But it is something to factor in when it comes to trying to get a grip on our theological instincts — and potentially work at developing and honing them.

Something I find helpful is picturing instincts as more like muscle groups that you isolate, exercise and work on than like ideas you research (read: ‘Google’), weigh up the arguments for and against, then assimilate more or less directly.

That said, I think I have begun to become aware of some of my own theological instincts.

To begin with, I have long noticed how I start to squirm internally when some other Christian I’m listening to starts talking about how they’d answer a question about their faith — perhaps cataloging the evidence for Intelligent Design but not once mentioning or even getting close to talking about Jesus.

In contrast, I instinctively find myself wanting to start with and talk a lot about Jesus.

It just feels more ‘natural’ for me to adopt an approach that says, ‘Hey – I know this whole Christianity thing seems foreign and strange. But most worthwhile things take time understanding and becoming familiar with. Why not come in, take a look around, try out the furniture in here? You know, give Jesus a chance…’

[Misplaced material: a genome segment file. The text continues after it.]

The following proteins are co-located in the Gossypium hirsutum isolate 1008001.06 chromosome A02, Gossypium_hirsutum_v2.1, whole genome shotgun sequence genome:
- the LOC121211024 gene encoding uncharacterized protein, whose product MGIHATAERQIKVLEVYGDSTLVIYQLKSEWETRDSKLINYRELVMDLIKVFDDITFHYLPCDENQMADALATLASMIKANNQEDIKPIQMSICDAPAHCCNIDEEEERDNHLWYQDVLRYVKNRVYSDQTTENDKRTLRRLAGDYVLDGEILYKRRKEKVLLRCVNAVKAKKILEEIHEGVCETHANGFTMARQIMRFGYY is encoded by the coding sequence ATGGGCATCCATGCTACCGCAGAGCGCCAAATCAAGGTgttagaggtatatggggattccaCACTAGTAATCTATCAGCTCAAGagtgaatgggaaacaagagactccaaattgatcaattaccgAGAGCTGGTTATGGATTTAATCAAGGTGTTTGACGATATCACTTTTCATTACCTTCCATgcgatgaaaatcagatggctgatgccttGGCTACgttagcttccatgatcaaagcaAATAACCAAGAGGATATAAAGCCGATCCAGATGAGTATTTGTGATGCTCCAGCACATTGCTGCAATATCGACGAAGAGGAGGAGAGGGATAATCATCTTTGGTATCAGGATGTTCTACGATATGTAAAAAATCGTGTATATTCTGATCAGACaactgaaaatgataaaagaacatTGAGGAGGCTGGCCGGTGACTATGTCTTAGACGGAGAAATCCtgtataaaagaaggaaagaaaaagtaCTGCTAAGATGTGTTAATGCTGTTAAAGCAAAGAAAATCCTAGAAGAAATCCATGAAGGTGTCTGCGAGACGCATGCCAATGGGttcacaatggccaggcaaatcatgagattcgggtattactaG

Likewise, I’ve recently been struck by the way my theological instincts were on display in this article I wrote about guidance for the Bible Society.

The article began life as a pretty raw blog post, where I tried to put something I’d noticed about my own prayer life into words.

But when I was invited to expand it, I realised I needed to say more about the vision of Christian ‘adulthood’ I was fumbling towards — inexpertly in my original post, and (hopefully) slightly less inexpertly in my article.